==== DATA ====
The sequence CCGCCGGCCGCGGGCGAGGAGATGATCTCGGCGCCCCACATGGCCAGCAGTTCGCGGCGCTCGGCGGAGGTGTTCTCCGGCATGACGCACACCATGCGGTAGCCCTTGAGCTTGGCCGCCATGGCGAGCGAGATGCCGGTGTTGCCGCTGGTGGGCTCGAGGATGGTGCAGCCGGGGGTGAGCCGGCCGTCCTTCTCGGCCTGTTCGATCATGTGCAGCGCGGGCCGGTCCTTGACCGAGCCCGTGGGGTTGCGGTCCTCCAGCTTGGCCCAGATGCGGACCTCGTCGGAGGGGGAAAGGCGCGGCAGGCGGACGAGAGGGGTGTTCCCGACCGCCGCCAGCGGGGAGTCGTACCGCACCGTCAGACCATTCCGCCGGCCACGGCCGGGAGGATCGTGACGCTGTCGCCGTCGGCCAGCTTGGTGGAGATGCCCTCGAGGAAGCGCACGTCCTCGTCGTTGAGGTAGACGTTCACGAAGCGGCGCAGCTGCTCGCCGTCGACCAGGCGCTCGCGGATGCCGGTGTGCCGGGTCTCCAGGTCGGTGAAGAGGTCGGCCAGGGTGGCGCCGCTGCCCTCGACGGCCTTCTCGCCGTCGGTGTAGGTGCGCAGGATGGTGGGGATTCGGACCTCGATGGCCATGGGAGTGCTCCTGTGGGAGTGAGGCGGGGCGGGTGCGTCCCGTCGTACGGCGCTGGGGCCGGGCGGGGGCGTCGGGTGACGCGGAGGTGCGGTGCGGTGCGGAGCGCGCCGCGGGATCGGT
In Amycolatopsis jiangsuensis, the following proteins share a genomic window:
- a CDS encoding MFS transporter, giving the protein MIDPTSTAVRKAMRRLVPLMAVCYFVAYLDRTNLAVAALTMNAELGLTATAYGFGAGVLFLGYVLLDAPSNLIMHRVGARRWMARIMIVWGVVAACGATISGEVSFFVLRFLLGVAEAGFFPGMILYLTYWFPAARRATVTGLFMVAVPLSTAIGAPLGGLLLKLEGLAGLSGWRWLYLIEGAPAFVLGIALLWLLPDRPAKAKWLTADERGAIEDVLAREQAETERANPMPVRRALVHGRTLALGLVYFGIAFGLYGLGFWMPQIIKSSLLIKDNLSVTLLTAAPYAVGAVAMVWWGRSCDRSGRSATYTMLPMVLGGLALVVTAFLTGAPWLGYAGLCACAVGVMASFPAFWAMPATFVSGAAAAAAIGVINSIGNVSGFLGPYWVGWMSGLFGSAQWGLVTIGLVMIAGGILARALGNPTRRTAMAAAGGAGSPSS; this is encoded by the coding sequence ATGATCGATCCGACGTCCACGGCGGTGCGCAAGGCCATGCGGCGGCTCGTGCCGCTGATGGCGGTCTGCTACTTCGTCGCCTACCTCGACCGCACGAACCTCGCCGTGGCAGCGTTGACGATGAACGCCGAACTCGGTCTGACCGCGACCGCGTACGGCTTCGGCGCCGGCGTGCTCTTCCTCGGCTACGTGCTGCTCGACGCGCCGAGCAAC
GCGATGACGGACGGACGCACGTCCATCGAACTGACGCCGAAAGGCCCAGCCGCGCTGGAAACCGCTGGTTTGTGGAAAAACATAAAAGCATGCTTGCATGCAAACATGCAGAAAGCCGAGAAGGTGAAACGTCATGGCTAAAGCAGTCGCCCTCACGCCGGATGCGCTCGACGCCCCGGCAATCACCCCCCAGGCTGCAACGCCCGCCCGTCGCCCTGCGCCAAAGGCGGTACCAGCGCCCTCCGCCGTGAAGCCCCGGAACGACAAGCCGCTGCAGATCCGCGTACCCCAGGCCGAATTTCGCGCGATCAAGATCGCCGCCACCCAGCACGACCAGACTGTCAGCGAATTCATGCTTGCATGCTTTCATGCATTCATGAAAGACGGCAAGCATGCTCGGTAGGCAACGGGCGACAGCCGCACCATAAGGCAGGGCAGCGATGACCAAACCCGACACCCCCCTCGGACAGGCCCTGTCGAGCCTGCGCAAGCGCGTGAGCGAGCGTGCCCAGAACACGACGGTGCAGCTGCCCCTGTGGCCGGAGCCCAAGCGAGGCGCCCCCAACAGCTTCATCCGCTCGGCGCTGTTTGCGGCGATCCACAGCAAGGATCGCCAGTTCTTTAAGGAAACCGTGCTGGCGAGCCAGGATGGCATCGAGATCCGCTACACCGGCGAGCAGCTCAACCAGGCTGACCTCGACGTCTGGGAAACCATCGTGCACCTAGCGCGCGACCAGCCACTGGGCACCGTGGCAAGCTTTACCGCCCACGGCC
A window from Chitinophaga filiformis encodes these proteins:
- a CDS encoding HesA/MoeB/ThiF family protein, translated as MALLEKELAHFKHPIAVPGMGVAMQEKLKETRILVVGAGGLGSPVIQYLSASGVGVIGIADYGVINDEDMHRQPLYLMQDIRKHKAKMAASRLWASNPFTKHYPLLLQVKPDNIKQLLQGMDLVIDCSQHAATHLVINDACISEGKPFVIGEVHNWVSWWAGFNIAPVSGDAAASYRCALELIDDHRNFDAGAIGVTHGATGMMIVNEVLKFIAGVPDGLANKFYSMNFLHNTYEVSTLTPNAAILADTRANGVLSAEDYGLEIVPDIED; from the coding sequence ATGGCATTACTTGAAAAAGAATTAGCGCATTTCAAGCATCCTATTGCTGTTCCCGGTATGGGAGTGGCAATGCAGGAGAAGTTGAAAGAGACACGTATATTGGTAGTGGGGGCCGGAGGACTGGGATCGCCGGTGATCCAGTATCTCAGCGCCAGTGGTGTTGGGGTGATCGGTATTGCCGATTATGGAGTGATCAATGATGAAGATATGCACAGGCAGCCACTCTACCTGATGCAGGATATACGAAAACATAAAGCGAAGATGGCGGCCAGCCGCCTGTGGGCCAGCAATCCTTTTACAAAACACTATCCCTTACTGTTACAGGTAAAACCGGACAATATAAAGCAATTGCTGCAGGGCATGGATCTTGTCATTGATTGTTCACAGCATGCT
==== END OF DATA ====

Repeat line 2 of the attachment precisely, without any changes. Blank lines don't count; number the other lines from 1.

In Amycolatopsis jiangsuensis, the following proteins share a genomic window: